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    EMPLOYMENT LAW LEGAL RESEARCH BLOG

    EMPLOYMENT DISCRIMINATION: Causation in an Equal Pay Act Retaliation Case

    Posted by John M. Stone on Thu, Jan 12, 2017 @ 17:01 PM

    John Stone, Senior Attorney, National Legal Research Group

         As with most forms of employment discrimination, an employer's retaliation against an employee for asserting discrimination under the Equal Pay Act ("EPA") gives rise to an additional and distinct cause of action for the employee. To state a claim for retaliation under the EPA (as incorporated into the Fair Labor Standards Act), a plaintiff must plausibly allege (1) engagement in protected activity, (2) materially adverse action that might well have dissuaded a reasonable worker from making or supporting a charge of discrimination, and (3) causality.

         A showing of the causality element requires either (1) that the retaliation closely followed the protected activity, or (2) that the plaintiff put forth a sufficient explanation for the delay between the protected activity and the alleged retaliation. Where the time between the protected conduct and the alleged retaliation is too great to establish causation based solely on temporal proximity, a plaintiff must present other relevant evidence to establish causation, such as continuing retaliatory conduct and animus in the intervening period. In addition, when there may be valid reasons why an adverse employment action was not taken immediately, the absence of immediacy between the cause and the effect does not disprove causation in a retaliation case.

          These principles were recently applied to a case brought by a former Assistant Attorney General against her employer, the Attorney General of Virginia, alleging unequal pay and unlawful retaliation under the EPA. Reardon v. Herring, No. 3:16CV34, 2016 WL 4472963 (E.D. Va. Aug. 23, 2016). In this case, approximately 8 or 10 weeks elapsed between the final instance of the alleged protected protectedactivity by Reardon concerning gender discrimination in compensation and her eventual termination. This placed the plaintiff in the category of cases where the separation in time between the two events was sufficiently long so as to weaken significantly the inference of causation, requiring her to present additional evidence of retaliation. See Perry v. Kappos, 489 F. App'x 637 (4th Cir. 2012) (10-week temporal proximity between African-American employee's filing of informal complaint of racial discrimination against his employer and termination of his employment was insufficient, standing alone, to support his claim for retaliation in violation of Title VII of the Civil Rights Act of 1964).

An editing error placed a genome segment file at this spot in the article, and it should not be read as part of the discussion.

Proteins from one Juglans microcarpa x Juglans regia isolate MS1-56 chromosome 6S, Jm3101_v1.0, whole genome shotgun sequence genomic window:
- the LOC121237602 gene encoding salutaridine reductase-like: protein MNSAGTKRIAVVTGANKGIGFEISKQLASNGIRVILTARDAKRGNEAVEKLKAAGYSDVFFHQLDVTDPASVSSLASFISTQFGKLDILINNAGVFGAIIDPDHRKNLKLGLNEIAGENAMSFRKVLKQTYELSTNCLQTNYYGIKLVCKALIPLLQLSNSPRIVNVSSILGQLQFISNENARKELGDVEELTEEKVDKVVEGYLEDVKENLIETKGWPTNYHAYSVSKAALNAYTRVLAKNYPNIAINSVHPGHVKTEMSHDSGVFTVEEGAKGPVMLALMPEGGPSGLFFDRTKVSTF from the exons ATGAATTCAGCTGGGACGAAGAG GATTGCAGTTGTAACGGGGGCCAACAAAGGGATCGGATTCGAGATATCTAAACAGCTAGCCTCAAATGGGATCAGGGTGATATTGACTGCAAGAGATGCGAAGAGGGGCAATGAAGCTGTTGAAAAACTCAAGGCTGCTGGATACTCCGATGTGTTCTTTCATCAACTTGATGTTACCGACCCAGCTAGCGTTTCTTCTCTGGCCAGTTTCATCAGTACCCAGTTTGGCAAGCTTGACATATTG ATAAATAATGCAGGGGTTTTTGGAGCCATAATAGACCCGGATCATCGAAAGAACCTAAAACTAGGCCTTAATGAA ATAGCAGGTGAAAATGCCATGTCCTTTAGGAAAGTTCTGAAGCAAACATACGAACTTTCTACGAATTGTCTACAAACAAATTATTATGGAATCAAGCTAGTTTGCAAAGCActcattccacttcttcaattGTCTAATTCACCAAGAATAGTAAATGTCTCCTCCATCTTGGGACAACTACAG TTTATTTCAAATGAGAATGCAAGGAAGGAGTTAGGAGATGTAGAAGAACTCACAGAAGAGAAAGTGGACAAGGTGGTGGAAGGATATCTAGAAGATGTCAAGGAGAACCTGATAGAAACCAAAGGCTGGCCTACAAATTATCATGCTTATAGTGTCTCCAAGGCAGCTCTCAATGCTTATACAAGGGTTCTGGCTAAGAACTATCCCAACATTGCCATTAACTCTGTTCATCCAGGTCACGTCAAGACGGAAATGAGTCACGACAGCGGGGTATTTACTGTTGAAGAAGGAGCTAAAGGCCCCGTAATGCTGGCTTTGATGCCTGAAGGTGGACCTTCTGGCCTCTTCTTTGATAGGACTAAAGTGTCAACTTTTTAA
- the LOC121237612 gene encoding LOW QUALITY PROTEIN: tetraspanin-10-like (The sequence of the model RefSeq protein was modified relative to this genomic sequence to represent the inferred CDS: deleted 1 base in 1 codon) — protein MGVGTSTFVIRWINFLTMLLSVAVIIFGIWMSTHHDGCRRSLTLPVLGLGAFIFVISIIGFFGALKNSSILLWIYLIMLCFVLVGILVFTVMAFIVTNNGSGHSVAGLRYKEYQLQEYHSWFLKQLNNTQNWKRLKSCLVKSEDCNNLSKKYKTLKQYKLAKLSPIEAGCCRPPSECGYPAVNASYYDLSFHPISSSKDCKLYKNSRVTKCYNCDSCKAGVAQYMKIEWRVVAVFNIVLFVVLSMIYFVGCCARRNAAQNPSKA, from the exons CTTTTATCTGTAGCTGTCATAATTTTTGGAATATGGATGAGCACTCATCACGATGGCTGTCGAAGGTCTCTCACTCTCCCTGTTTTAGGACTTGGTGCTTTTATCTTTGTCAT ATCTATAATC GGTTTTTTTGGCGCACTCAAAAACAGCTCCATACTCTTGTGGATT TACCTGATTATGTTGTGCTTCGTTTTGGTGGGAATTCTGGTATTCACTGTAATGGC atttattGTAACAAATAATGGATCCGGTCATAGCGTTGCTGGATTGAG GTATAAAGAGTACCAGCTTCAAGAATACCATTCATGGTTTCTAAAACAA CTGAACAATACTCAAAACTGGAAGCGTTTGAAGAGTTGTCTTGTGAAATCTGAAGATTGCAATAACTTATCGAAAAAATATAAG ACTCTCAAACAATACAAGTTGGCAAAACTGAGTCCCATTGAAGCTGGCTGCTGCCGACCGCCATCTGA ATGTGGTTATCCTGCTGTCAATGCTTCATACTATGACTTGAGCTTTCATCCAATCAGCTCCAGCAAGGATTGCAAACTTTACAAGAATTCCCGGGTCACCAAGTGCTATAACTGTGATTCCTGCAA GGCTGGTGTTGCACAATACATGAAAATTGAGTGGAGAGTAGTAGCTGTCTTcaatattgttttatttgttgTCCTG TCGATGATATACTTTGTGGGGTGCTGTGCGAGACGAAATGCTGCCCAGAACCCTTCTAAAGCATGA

In Reardon, the plaintiff advanced two separate arguments for establishing a prima facie case of retaliation, notwithstanding the passage of time between her protected activity and her termination. She failed on the first contention, but succeeded on the second, thereby overcoming the defendant employer's motion to dismiss.

          First, Reardon's allegations that after her unequal pay complaint, her supervisor rarely spoke to her and actively avoided her, assigned a desirable exterior office with a window to another attorney despite the fact that Reardon was next in line for consideration for such an office, and did not congratulate her or announce the favorable verdict of a trial in which Reardon served as lead attorney did not rise to the level required for "ongoing animus" such as would satisfy the causation element of a retaliation claim. The conduct that suffices to establish an ongoing animus in the existing case law is much more severe than the conduct that Reardon pleaded. See Lettieri v. Equant Inc., 478 F.3d 640 (4th Cir. 2007) (terminated female director satisfied causation element of prima facie case of retaliation, where evidence of her employer's continuing retaliatory conduct and animus in seven-month intervening period was sufficient to establish causal link between her complaint of discrimination and her termination; employer stripped plaintiff of significant job responsibilities, reduced her supervisory responsibilities, and took away her authority to meet directly with clients, all of which made it easier for employer to later claim that plaintiff was not needed and could be terminated).

          However, Reardon met with more success in arguing that there were valid reasons why she was not fired immediately after her protected activity, so that the absence of immediacy between the cause and the effect did not disprove causation in her retaliation case. She alleged that she served as the lead attorney on two separate "extensive" prosecutions, and that terminating her before the conclusion of those matters would have jeopardized a trial, given the large amount of trial preparation she had performed. This provided a valid reason for the delay between her protected activity in making her unequal pay complaint and her termination 8 to 10 weeks later, so as to reestablish the presumption of a causal link, especially at the motion to dismiss stage in her action alleging retaliation under the EPA. In support of this conclusion, the court in Reardon cited a very similar case from another circuit. See Kachmar v. SunGard Data Sys.109 F.3d 173, 178 (3d Cir. 1997) ("SunGard may have recognized that termination of Kachmar immediately after her January 15, 1993 meeting with Gross could have resulted in disruption of the small, three-attorney in-house counsel's office. After all, Kachmar was senior in-house counsel, not one of many interchangeable employees on an assembly line. We do not know whether she was involved in long-term negotiations or litigation that could have deterred SunGard from terminating her immediately.")

    Topics: employment discrimination, Equal Pay Act, retaliation, causality

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